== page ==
Buffalo writer Steve Cichon dug up an old Radio Shack ad, offering a variety of what were then cutting-edge gadgets. There are 15 items listed on the page, and Cichon points out that all but two of them — the exceptions are a radar detector and a set of speakers — do jobs that can now be performed with a modern iPhone.
See story HERE
Kentucky Press News ServiceGov. Steve Beshear joined Congressman Harold “Hal” Rogers today to announce an ambitious state and federal investment to extend critically-needed high-speed broadband Internet access to the furthest reaches of the Commonwealth. The underserved eastern Kentucky region will be the first priority area for the project, which will be supported by $60 million in state bonds and $40 million in federal and private sources.“Access to high-speed and high-quality Internet is no longer a luxury; it’s a necessity in the 21st century economy. Businesses and schools demand it,” said Beshear. “Our communities that lack reliable high-speed access will lag behind in economic development, distance learning and advanced health technologies, and that’s unacceptable.”“The new ‘Super I-way’ will level the playing field,” said Rogers. “It takes away our historic barriers to better jobs, the difficult terrain and isolation. All of a sudden, the world is flat and the famed superior work ethic of our people will be able to compete with the world from home.”Currently, Kentucky ranks 46th in high-speed broadband Internet availability. Nearly a quarter of the Commonwealth’s population -- 23 percent -- have no access to broadband. The Next Generation Kentucky Information Highway will offer affordable and accessible high-speed broadband to reduce the barriers of geography for businesses and citizens.The Commonwealth will partner with the Center for Rural Development for the first phase of the project in eastern Kentucky, leveraging various federal funds and private investment to attain access throughout the region. The Center has initiated a feasibility study that will be complete in the next several weeks outlining the costs and plans of meeting eastern Kentucky’s broadband needs.“I want to thank Gov. Beshear and Congressman Rogers for their leadership in giving the people of Eastern Kentucky a reason to hope and to have a brighter future,” said House Speaker Greg Stumbo. “Projects like this are crucial, because high-speed internet is an absolute must for our region to succeed in economic development, education, healthcare and elsewhere.”“Bringing high-speed internet to Eastern Kentucky will, in essence, flatten the mountains and put our region on a level playing field with the rest of the state," said Senate President Robert Stivers. "This access is a critical step in strengthening our region, as we set out to do in the SOAR conference.”Internet access isn’t high-speed broadband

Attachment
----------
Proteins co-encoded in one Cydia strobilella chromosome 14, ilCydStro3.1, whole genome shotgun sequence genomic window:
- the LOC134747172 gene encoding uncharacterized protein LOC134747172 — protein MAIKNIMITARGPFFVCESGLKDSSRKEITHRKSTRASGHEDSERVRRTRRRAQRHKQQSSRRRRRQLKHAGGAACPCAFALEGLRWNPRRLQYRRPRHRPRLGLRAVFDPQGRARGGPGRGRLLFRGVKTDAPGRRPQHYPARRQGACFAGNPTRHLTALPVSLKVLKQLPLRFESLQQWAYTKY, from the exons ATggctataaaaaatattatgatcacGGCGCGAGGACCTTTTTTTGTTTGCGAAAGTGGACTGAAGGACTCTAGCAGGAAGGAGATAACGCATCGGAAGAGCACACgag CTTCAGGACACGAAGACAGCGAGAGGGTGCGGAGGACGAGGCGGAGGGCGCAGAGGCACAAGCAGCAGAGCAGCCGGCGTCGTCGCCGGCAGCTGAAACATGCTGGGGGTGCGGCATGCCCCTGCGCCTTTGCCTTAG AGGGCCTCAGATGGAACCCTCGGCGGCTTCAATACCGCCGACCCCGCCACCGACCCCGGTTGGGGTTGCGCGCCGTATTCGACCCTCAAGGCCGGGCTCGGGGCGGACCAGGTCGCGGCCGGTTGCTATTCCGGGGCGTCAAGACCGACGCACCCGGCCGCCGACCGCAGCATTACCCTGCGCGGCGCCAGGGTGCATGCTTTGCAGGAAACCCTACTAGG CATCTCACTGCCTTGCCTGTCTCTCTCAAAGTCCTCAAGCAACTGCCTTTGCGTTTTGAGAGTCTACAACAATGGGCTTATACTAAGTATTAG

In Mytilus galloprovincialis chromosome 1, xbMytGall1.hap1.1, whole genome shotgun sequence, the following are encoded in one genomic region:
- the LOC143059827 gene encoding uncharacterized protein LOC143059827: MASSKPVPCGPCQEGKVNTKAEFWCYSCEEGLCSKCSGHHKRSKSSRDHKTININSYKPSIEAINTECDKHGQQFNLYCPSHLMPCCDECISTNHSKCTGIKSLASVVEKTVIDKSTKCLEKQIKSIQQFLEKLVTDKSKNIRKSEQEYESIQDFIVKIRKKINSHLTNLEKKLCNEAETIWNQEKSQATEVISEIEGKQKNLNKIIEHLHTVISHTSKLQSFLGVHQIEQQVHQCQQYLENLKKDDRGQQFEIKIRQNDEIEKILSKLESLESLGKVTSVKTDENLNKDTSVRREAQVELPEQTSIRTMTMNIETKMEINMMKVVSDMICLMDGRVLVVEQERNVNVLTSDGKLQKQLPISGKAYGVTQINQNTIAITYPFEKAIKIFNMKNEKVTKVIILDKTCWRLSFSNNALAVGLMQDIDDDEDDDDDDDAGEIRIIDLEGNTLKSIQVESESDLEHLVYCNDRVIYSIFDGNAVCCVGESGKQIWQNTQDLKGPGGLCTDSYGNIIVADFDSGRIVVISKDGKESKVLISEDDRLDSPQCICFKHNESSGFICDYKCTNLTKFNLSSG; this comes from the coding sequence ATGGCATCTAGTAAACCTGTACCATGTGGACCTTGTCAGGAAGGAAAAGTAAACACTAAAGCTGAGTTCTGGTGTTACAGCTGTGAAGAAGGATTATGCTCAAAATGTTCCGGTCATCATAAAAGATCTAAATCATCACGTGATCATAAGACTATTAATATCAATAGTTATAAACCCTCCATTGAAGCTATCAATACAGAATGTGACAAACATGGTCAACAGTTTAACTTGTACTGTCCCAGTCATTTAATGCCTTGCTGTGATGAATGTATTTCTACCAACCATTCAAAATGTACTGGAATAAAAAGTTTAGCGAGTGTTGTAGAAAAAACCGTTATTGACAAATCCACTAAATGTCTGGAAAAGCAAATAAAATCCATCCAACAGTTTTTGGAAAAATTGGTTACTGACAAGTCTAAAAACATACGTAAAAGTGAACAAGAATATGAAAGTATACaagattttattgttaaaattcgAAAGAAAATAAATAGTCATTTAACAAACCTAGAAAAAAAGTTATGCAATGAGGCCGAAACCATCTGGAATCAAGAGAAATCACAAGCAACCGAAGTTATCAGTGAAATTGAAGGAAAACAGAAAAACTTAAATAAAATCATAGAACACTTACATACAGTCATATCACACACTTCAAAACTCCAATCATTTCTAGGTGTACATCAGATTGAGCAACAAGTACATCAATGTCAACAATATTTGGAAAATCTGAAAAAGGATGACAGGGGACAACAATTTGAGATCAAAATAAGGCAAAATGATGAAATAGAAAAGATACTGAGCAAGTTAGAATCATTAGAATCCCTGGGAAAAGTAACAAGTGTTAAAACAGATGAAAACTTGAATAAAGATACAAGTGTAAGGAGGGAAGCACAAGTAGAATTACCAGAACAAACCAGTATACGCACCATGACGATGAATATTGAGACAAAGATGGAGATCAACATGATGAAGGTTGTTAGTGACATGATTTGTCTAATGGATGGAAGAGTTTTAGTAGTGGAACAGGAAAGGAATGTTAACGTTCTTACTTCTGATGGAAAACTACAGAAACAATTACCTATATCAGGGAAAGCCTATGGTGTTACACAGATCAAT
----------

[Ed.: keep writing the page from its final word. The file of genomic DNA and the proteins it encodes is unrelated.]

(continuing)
Most households in the state have access to an Internet Service Provider (ISP), but that’s not the same as high-speed broadband. Broadband is considered “always on”, and is capable of carrying much larger amounts of information to a larger group of users.As the federal definition of broadband changes, and minimum speed increases (often in megabits per second, or MBS), Kentucky falls further behind because the service available to citizens does not meet these minimum qualifications.Today, only about half of the state’s households use broadband service, and nearly one-quarter can’t access broadband at all. “That’s not acceptable,” said Beshear. “We cannot get companies to even consider locating in an area that doesn’t have broadband. This is just one reason high-speed broadband Internet is important for the entire economy of Kentucky, not just urban areas.”Next Generation Kentucky Information Highway to expand fiber infrastructure
The initial phase of the Next Generation Kentucky Information Highway project, estimated to cost approximately $100 million, could take up two to three years to build nearly 3,000 miles of fiber infrastructure, which is often referred to as the “middle” mile.The project will incorporate the current and best available technology at a speed of up to 100 gigabits per second. Where available, existing fiber will be used.“This world-class Internet infrastructure will bring high-speed Internet, or broadband, closer to communities throughout the state,” said Lori H. Flanery, secretary of the Finance and Administration Cabinet. “It opens up possibilities for Kentuckians to connect with the world at the highest speeds available, allowing them to truly participate in today’s global environment.”Since 2010, the Kentucky Office of Broadband Outreach and Development in the Finance and Administration Cabinet has focused on identifying and mapping areas across the state that are unserved or underserved by affordable broadband service. Using that information and working with public partners, such as the Council on Postsecondary Education, along with private providers, the Finance and Administration Cabinet provided guidance to the governor about the Next Generation Kentucky Information Highway project.The initiative will be a partnership of government at all levels and the private sector. The private-public partnership – often referred to as a P3 – allows the state to leverage resources to fill service gaps.“This investment by the Commonwealth will pay dividends for years to come,” Beshear said. “Much like previous generations’ efforts to build our sewer and water systems, the electric grid and paved highways, this initiative will solidify Kentucky’s place in the new global economy.”A number of obstacles have prevented the full expansion of high-speed broadband into every home and business. Those issues include:· Sparse population: It’s a numbers game. When there’s not enough population to allow the service provider to get a return on investment, expansion doesn’t take place.· Affordability: Kentucky has a significant number of people who are at or near the poverty threshold. Broadband typically costs $20 or more per month, making it a luxury many Kentuckians assume they can’t afford. · Attitude: Many people have access and can afford high-speed broadband, but choose not to subscribe because they think they don’t need it.Initial Steps UnderwayThe Finance and Administration Cabinet is receiving responses to a request for proposal from consultants who are interested in working on the Next Generation Kentucky Information Highway project. The consultant will validate cost estimates and provide guidance on the most efficient and effective way to proceed with the project.The project is slated to begin in eastern Kentucky, closely aligning the state’s efforts with the Center for Rural Development and the “S.O.A.R.: Shaping Our Appalachian Region initiative in created by Beshear, Rogers and other local and state leaders in that region.Beshear and Rogers organized the SOAR Summit to gather ideas and recommendations about how to move Kentucky’s Appalachian region forward. The SOAR Summit, held in Pikeville on Dec. 9, attracted more than 1,700 Kentuckians. Its report, released last week, is available online at http://www.governor.ky.gov/SOAR and through state libraries.Since the summit, Gov. Beshear has helped announce the recent federal designation of a Promise Zone in eastern Kentucky, the four-laning of the Mountain Parkway, a $2.6 million business loan pool for the region and USDA StrikeForce designation for rural area investments in eastern Kentucky.